Back on the boat, editing photos, I could zoom in on the rope and got more concerned as it looked like it had been tight on the upper leg and rubbed feathers away and into the skin.
My instinct always is to leave well enough alone, but I didn't feel right knowing she could be in trouble and not consulting someone.
I ruled out the government agency. I pictured nets being dropped from a helicopter on an animal who can likely solve her own predicament.
I looked up the local rescue agencies. Rang one number, no answer. No surprise on a Saturday evening. I didn't leave a message.
Within ten minutes, Lorinne called me from Second Chance Wildlife Centre. I gave her a sketch of the situation.
"Is she flying?" she asked.
"Oh, yeah," I said
"Then that's it," she said.
They wouldn't attempt to catch a raptor on the wing. Whew, I liked that answer.
We talked for a while and she told me about a recent rescue of a juvenile osprey.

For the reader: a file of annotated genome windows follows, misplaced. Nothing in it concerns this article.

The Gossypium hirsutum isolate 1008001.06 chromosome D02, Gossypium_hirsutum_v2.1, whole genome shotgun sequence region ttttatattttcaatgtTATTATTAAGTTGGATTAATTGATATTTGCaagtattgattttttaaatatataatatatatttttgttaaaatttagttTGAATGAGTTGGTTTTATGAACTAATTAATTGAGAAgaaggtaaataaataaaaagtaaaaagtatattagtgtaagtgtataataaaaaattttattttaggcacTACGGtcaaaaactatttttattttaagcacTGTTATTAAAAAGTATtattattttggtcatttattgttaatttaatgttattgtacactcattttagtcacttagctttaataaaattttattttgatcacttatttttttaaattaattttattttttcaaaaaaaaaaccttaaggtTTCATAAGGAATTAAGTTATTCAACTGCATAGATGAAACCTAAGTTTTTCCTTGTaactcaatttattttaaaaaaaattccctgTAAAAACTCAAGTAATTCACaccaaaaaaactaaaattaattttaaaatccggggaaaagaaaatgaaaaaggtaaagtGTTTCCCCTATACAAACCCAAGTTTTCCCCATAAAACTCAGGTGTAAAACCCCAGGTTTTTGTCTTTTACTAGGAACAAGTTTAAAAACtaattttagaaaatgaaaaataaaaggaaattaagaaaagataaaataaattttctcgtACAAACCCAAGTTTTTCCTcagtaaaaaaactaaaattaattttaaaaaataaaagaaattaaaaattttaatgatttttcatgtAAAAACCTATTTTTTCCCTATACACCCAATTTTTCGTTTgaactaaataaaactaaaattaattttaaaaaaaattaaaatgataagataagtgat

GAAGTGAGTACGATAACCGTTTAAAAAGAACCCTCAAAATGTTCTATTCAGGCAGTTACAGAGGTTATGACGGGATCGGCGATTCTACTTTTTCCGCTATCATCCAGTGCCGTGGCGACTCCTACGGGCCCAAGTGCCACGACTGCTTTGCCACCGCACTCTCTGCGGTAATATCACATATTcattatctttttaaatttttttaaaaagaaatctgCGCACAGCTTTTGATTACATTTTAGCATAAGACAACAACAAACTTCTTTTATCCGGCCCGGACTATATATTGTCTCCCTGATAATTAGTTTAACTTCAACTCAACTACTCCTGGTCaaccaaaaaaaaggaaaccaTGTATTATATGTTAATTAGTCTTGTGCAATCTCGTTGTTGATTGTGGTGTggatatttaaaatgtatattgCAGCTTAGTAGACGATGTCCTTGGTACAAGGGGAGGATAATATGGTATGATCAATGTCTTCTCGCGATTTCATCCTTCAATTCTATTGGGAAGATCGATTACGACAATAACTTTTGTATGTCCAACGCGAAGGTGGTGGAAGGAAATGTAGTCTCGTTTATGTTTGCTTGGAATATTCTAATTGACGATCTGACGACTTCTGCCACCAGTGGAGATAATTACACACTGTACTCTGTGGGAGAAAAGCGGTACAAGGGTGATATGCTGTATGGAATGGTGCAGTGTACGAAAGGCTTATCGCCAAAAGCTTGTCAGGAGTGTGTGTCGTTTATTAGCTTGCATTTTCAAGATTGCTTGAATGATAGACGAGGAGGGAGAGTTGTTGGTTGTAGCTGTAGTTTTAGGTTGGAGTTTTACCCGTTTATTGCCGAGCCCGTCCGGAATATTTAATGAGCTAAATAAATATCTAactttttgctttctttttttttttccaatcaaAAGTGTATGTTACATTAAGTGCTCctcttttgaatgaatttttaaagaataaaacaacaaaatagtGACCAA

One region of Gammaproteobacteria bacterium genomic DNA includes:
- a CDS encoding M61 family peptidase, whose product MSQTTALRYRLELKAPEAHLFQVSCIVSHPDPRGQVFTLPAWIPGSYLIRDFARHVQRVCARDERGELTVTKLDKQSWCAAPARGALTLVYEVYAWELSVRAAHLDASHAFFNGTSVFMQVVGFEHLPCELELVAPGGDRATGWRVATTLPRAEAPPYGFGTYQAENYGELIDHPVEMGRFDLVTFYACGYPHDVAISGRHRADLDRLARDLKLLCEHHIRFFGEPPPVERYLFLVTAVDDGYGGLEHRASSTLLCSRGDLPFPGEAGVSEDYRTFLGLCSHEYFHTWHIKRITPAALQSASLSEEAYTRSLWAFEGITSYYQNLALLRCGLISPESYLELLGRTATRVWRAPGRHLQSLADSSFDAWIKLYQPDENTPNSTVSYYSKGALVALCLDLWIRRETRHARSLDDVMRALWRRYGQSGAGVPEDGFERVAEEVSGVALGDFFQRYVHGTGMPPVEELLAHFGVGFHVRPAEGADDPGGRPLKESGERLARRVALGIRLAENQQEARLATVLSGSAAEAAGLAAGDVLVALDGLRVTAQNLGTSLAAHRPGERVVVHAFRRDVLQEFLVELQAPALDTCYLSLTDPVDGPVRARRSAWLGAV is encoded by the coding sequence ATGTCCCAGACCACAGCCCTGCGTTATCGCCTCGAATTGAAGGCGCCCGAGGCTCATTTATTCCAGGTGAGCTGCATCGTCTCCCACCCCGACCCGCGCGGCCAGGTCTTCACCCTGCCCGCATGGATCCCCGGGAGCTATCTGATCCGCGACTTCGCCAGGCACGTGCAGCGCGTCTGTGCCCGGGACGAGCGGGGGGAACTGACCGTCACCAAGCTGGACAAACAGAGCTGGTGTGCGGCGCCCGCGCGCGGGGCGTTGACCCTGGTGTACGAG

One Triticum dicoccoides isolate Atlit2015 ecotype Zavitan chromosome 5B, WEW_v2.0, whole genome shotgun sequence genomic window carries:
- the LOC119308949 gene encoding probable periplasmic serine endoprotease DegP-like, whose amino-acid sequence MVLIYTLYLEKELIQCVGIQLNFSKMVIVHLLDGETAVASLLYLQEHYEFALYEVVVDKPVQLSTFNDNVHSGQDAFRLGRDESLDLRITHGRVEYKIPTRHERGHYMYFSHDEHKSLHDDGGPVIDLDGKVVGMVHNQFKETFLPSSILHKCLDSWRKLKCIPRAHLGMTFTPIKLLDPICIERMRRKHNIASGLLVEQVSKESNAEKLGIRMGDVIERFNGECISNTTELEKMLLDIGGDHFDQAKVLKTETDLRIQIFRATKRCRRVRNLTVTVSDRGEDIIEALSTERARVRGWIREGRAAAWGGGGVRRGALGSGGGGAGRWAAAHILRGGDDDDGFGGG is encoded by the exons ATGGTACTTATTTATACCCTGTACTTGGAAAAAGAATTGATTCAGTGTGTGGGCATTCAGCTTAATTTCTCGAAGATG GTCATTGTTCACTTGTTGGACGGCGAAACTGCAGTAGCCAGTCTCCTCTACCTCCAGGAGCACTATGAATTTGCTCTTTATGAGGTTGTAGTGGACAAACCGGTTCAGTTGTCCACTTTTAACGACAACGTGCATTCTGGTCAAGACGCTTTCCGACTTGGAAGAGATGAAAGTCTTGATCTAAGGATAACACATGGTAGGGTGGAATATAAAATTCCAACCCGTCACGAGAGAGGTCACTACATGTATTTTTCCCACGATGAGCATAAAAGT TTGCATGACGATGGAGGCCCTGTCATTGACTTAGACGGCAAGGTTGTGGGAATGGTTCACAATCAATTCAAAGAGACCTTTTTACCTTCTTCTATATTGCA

The bird had landed on the Gabriola ferry with the marks of an eagle attack. Lorinne retrieved the bird and immediately shipped it by floatplane to O.W.L. on the mainland in Delta, B.C.
She asked if I was around for another day as the bird would be back for release soon and would I like to be there?
Tough question, that part of me that doesn't agree with the interference goes against the other part that wants to be as near as possible to these birds and the part of me that believes that wildlife rescue, when done well, helps keep some populations going in a human-dominated landscape.
She said she'd call over to O.W.L. to find out when the release would happen.
It seemed the young male didn't know how to fish yet and they wouldn't free him until he did. There were training sessions going on with a pool and goldfish. Lorinne said osprey are hard to rehabilitate because they are fussy eaters.
As for the entangled female, O.W.L. reported that if she couldn't free herself, she would eventually get into trouble. They said her mate would feed her but eventually give up if she couldn't pull her weight.
Lorinne and I both wondered whether the rope had come from someone trying to catch her.
I gave her the nest location so she could monitor, or get people who work at the port facility to keep watch.
If she comes to ground exhausted or hurt, they will pick her up.
Looks like weekends in Nanaimo will be the new regime. I hope the rope is gone when I see her next.